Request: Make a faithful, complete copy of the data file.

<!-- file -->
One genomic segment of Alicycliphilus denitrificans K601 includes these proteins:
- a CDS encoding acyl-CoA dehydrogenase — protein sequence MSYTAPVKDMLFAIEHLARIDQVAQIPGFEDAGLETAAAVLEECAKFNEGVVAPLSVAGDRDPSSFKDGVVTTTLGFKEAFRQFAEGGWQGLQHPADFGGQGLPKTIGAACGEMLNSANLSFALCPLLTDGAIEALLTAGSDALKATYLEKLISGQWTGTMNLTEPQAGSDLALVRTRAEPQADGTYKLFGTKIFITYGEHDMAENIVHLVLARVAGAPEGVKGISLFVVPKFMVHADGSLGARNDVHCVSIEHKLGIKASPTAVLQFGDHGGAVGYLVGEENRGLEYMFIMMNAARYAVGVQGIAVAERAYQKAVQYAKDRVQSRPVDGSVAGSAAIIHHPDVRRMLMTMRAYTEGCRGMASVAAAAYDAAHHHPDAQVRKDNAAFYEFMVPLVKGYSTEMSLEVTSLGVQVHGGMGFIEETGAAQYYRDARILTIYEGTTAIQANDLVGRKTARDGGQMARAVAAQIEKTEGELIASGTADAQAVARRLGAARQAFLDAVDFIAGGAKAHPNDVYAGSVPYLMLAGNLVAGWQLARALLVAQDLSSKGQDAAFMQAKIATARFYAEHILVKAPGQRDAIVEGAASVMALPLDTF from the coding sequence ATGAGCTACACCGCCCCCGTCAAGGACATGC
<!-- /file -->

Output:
One genomic segment of Alicycliphilus denitrificans K601 includes these proteins:
- a CDS encoding acyl-CoA dehydrogenase — protein sequence MSYTAPVKDMLFAIEHLARIDQVAQIPGFEDAGLETAAAVLEECAKFNEGVVAPLSVAGDRDPSSFKDGVVTTTLGFKEAFRQFAEGGWQGLQHPADFGGQGLPKTIGAACGEMLNSANLSFALCPLLTDGAIEALLTAGSDALKATYLEKLISGQWTGTMNLTEPQAGSDLALVRTRAEPQADGTYKLFGTKIFITYGEHDMAENIVHLVLARVAGAPEGVKGISLFVVPKFMVHADGSLGARNDVHCVSIEHKLGIKASPTAVLQFGDHGGAVGYLVGEENRGLEYMFIMMNAARYAVGVQGIAVAERAYQKAVQYAKDRVQSRPVDGSVAGSAAIIHHPDVRRMLMTMRAYTEGCRGMASVAAAAYDAAHHHPDAQVRKDNAAFYEFMVPLVKGYSTEMSLEVTSLGVQVHGGMGFIEETGAAQYYRDARILTIYEGTTAIQANDLVGRKTARDGGQMARAVAAQIEKTEGELIASGTADAQAVARRLGAARQAFLDAVDFIAGGAKAHPNDVYAGSVPYLMLAGNLVAGWQLARALLVAQDLSSKGQDAAFMQAKIATARFYAEHILVKAPGQRDAIVEGAASVMALPLDTF from the coding sequence ATGAGCTACACCGCCCCCGTCAAGGACATGC